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    Or is there some other Linux ARM board that runs Raspbian and compiles binaries that will work on all Raspberry Pi boards?

    I've seem *many* other Linux ARM boards that claim to be a *lot* faster. But compatibility seems like an issue. Maybe? If anyone knows of a good alternative that isn't going to turn into a huge time-sink of compatibility problems, please let me know?

  3. #3
    Senior Member KurtE's Avatar
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    Hi Paul,

    My guess is I would go with an RPI3... My first Linux board was an RPI and I had a few times where the SD card failed... Which caused me issues... So I started playing with other things... So I looked for boards that did not necessarily use an SD card.

    If you were looking for another ARM board that should build a lot faster, you might look at an Odroid board like their XU4 which has 8 cores, but I have mainly used them with Ubuntu, there are images for it that run Debian Jessie, but not sure if that would work for you or not.
    https://ameridroid.com/products/odroid-xu4

    You can run them with SDCards or they have emmc modules you connect to run a lot faster...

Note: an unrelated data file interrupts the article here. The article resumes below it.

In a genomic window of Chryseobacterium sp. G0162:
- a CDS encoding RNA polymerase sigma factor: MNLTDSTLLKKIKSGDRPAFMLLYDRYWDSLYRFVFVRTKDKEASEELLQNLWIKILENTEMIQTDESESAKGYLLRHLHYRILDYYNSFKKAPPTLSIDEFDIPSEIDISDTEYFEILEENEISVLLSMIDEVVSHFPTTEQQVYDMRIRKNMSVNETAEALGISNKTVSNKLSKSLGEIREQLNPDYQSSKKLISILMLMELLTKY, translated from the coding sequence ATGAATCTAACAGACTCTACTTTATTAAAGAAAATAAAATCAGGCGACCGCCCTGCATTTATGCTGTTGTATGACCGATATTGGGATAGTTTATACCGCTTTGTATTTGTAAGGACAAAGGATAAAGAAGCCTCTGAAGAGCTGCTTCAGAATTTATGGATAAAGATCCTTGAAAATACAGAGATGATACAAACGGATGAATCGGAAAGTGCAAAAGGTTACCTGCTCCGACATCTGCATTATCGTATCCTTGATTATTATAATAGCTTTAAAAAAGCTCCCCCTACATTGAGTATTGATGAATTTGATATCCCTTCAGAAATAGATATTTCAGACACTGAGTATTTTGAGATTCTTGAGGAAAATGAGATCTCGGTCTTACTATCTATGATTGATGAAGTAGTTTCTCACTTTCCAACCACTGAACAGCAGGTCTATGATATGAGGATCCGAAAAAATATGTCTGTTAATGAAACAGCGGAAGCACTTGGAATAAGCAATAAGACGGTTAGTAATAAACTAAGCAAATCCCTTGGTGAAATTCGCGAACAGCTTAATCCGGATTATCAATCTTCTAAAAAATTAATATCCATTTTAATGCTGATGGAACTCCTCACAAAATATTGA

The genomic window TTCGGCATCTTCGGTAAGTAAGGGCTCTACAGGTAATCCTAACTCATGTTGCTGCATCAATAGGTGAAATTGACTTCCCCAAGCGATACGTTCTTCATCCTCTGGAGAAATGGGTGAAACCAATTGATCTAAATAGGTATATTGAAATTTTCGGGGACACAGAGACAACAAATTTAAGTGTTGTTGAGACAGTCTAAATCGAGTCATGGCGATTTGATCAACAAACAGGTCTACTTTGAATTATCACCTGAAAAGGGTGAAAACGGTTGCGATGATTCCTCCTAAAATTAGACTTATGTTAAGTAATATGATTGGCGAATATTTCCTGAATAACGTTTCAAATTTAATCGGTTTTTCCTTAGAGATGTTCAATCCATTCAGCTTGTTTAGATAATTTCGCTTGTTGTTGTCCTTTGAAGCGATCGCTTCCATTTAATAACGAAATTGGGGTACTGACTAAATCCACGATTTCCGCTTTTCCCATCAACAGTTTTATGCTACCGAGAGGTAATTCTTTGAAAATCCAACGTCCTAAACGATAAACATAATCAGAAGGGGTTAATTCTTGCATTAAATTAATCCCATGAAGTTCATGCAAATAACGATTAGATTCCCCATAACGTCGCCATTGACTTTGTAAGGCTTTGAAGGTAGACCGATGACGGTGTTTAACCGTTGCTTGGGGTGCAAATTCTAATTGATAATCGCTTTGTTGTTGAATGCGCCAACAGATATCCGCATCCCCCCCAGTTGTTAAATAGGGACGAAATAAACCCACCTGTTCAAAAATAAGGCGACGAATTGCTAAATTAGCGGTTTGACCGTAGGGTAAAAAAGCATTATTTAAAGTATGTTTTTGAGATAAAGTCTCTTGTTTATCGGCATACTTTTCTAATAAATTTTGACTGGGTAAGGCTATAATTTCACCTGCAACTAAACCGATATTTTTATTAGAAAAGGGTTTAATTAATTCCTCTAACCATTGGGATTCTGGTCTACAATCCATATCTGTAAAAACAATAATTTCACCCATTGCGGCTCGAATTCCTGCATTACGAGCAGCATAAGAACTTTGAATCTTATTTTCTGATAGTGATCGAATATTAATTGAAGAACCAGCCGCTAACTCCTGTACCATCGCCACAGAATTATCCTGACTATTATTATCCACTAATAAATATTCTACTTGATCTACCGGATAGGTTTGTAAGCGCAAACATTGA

They have also released another version of it, where they striped off emmc, and several other things and it made a rack mount version setup to use an SSD disk:
    https://ameridroid.com/products/odroid-hc1-0003a

    And they sell the Teensy: https://ameridroid.com/products/teensy-32-usb-board

  4. #4
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    Hi all,

    I am with KurtE, both with respect to the RPI3 and Odroid(s). My co-workers and I have had excellent results with both.

    My current work involves both (semi-substantial) compilation and containerization to support a large legacy codebase, and I've been surprised by the capabilities of these machines.

    I have not tried UDOO, WandBoard, Beaglebone or any of the many OrangePi/BananaPi boards and derivatives for these tasks.

  5. #5
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    Just a thought, but if you had a RPi3 with WiFi, and you had a NFS disk (from other Linux machine, or NAS server) you could build on the remote disk and prevent burning out the SD card.